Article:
Most important of all, in 1974 Duncan wrote a major article on white-collar workers. The IS Opposition (of which Duncan had originally been a member) was strongly opposed to the proposed branches for teachers and students, insisting that ‘factory branches’ should be reserved for manual workers; one of the ISO’s leaders, Jim Higgins, later described the proposals as a ‘laughable piece of froth’ (More Years for the Locust, p. 114). Duncan argued clearly and carefully that the working class was changing, and that revolutionary organisation must change with it. He began by noting the massive expansion of white-collar employment and the relative decline of the traditional manual working class, and went on to examine the Rank and File group in the NUT in whose building he had played a significant rôle. His conclusions, as always, were sternly operational: ‘It is no use looking with vicarious pleasure at members working in a big car plant or a steelworks if you work in a civil service office. The job is to build in that office.’ (International Socialism, first series, no. 72)
In so doing he was not alone, but very much part of the IS/SWP tradition. Chris Harman may indeed hiss in his teeth irritatingly, but he has written a number of articles in which he carefully analyses the way in which the working class has changed, in Britain and internationally, but remains a working class. (Among many others, see The Working Class after the Recession, International Socialism, no. 33; The Workers of the World, International Socialism, no. 96.)
Nigel is quite right that to situate Duncan as an individual it is necessary to place him in the Lancashire working class of the 1930s and 1940s. In terms of culture and lifestyle, he always remained to some extent of that world, untouched by Bill Haley, let alone the Clash. I recall that when the Executive Committee was agitated by the problem of members smoking dope at branch meetings, he growled to me: ‘Why can’t they stick to beer like I do?’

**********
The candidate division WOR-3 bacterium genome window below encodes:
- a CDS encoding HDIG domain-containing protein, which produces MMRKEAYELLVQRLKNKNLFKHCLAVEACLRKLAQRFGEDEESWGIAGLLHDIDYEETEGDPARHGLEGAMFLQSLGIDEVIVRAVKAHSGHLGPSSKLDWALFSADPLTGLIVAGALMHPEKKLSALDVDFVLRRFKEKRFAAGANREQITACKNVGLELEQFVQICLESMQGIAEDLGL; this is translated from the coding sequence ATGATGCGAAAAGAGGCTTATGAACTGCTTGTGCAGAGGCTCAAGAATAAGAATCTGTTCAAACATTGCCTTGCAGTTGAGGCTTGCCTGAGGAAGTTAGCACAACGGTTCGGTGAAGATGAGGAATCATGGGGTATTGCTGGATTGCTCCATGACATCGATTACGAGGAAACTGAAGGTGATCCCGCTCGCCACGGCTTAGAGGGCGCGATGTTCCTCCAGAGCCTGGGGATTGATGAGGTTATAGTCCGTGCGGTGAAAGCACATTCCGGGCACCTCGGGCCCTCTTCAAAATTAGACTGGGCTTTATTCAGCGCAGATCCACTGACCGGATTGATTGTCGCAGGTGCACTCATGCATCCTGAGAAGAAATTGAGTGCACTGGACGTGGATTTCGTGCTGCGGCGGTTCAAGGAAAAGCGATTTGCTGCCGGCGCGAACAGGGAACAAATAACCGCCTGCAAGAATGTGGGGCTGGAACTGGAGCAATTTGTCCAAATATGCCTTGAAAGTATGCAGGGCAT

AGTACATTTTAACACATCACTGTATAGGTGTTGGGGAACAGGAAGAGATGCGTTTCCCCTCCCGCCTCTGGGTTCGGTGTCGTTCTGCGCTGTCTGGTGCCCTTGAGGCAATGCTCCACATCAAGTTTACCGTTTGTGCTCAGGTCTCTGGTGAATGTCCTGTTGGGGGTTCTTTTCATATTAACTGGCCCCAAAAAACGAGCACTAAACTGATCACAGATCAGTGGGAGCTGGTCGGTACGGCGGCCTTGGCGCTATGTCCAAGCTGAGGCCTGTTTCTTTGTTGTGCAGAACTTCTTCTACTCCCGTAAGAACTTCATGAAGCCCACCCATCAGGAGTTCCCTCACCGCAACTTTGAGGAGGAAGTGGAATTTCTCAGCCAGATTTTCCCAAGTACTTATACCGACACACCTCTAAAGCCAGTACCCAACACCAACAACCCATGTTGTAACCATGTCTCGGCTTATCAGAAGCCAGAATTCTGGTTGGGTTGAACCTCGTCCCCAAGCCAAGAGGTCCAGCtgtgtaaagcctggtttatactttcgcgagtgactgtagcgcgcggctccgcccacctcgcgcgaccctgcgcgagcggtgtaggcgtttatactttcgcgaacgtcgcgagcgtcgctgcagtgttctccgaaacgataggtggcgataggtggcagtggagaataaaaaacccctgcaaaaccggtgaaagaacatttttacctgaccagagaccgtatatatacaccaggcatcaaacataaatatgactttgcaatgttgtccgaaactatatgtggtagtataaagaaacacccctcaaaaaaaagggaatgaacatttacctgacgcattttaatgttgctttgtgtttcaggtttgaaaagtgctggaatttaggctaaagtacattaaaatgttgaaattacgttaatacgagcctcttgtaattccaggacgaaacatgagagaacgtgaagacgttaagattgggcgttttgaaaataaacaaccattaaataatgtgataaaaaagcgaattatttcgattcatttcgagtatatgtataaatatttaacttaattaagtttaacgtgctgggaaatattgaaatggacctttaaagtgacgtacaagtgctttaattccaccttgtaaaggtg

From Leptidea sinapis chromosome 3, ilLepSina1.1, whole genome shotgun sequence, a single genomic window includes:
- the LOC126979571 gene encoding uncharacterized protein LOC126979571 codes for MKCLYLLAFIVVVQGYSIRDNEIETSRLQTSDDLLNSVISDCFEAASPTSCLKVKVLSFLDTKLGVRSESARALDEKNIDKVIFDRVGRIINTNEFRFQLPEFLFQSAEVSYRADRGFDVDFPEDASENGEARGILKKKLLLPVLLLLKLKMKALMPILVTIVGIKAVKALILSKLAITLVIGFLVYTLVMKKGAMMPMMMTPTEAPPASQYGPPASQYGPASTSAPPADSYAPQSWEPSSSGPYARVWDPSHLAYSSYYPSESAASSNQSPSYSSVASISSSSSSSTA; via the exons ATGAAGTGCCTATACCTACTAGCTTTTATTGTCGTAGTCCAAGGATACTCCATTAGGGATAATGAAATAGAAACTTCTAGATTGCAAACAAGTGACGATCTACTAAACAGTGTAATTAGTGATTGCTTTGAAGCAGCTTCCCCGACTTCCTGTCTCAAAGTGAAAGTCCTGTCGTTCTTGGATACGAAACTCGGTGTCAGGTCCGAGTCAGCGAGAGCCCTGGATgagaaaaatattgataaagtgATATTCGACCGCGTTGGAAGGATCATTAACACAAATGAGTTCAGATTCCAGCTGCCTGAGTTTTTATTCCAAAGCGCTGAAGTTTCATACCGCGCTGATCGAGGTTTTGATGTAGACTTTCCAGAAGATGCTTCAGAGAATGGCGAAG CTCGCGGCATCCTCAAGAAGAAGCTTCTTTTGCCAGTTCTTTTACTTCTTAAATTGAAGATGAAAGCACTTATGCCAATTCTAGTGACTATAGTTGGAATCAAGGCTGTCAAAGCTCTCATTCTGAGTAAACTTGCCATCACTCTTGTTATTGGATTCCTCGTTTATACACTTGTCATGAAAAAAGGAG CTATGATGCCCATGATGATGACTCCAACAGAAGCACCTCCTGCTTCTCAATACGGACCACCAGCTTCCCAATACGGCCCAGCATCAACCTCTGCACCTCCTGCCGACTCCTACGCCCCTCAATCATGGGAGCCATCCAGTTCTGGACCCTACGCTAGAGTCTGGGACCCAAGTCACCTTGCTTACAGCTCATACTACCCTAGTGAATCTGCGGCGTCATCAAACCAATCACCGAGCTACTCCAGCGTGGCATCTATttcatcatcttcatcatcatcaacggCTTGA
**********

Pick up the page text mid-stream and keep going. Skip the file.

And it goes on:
But when Duncan rejoined the IS in 1968, the bulk of the members were young workers and students (often from working-class families) who had grown up since 1945, and knew nothing of the poverty and unemployment of the 1930s. They belonged to a cultural universe wholly remote from Duncan’s. But Duncan won their respect, not by making concessions to their lifestyle, but because of his political experience, and his willingness to argue at whatever length necessary.
Nigel says nothing of the Anti-Nazi League (although he himself played a significant rôle in it), the first time at which an IS/SWP initiative made a real impact on mainstream politics by blocking the rise of the far right. The ANL was possible because of the convergence of a creative and undogmatic application of Trotsky’s writings on fascism and a sensitivity to new developments in youth culture, especially the punk movement. Because politics was central rather than the superficialities of lifestyle or culture, two such diverse individuals as Duncan Hallas and Dave Widgery could coexist in the same party with mutual respect. That educational columns by Duncan were a popular feature of Socialist Worker at this time shows that he was not wholly limited by his Wythenshawe roots.